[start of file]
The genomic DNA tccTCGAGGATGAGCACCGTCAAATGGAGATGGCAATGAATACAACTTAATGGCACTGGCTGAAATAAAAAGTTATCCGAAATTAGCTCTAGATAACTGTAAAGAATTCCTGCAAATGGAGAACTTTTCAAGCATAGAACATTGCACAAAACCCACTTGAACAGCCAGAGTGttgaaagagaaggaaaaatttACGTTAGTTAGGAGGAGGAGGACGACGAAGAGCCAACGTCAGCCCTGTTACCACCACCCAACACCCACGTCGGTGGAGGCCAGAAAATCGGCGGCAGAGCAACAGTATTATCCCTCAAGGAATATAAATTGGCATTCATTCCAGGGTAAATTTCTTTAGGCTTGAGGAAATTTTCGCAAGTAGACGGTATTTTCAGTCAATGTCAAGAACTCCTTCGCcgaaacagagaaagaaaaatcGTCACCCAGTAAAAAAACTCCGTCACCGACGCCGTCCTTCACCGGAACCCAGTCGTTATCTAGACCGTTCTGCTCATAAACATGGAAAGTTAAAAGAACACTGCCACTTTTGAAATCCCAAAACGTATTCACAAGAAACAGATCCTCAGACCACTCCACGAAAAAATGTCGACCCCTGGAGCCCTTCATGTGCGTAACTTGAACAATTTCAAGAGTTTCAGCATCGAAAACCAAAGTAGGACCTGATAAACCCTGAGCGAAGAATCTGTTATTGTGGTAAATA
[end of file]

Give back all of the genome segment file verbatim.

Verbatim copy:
The genomic DNA tccTCGAGGATGAGCACCGTCAAATGGAGATGGCAATGAATACAACTTAATGGCACTGGCTGAAATAAAAAGTTATCCGAAATTAGCTCTAGATAACTGTAAAGAATTCCTGCAAATGGAGAACTTTTCAAGCATAGAACATTGCACAAAACCCACTTGAACAGCCAGAGTGttgaaagagaaggaaaaatttACGTTAGTTAGGAGGAGGAGGACGACGAAGAGCCAACGTCAGCCCTGTTACCACCACCCAACACCCACGTCGGTGGAGGCCAGAAAATCGGCGGCAGAGCAACAGTATTATCCCTCAAGGAATATAAATTGGCATTCATTCCAGGGTAAATTTCTTTAGGCTTGAGGAAATTTTCGCAAGTAGACGGTATTTTCAGTCAATGTCAAGAACTCCTTCGCcgaaacagagaaagaaaaatcGTCACCCAGTAAAAAAACTCCGTCACCGACGCCGTCCTTCACCGGAACCCAGTCGTTATCTAGACCGTTCTGCTCATAAACATGGAAAGTTAAAAGAACACTGCCACTTTTGAAATCCCAAAACGTATTCACAAGAAACAGATCCTCAGACCACTCCACGAAAAAATGTCGACCCCTGGAGCCCTTCATGTGCGTAACTTGAACAATTTCAAGAGTTTCAGCATCGAAAACCAAAGTAGGACCTGATAAACCCTGAGCGAAGAATCTGTTATTGTGGTAAATA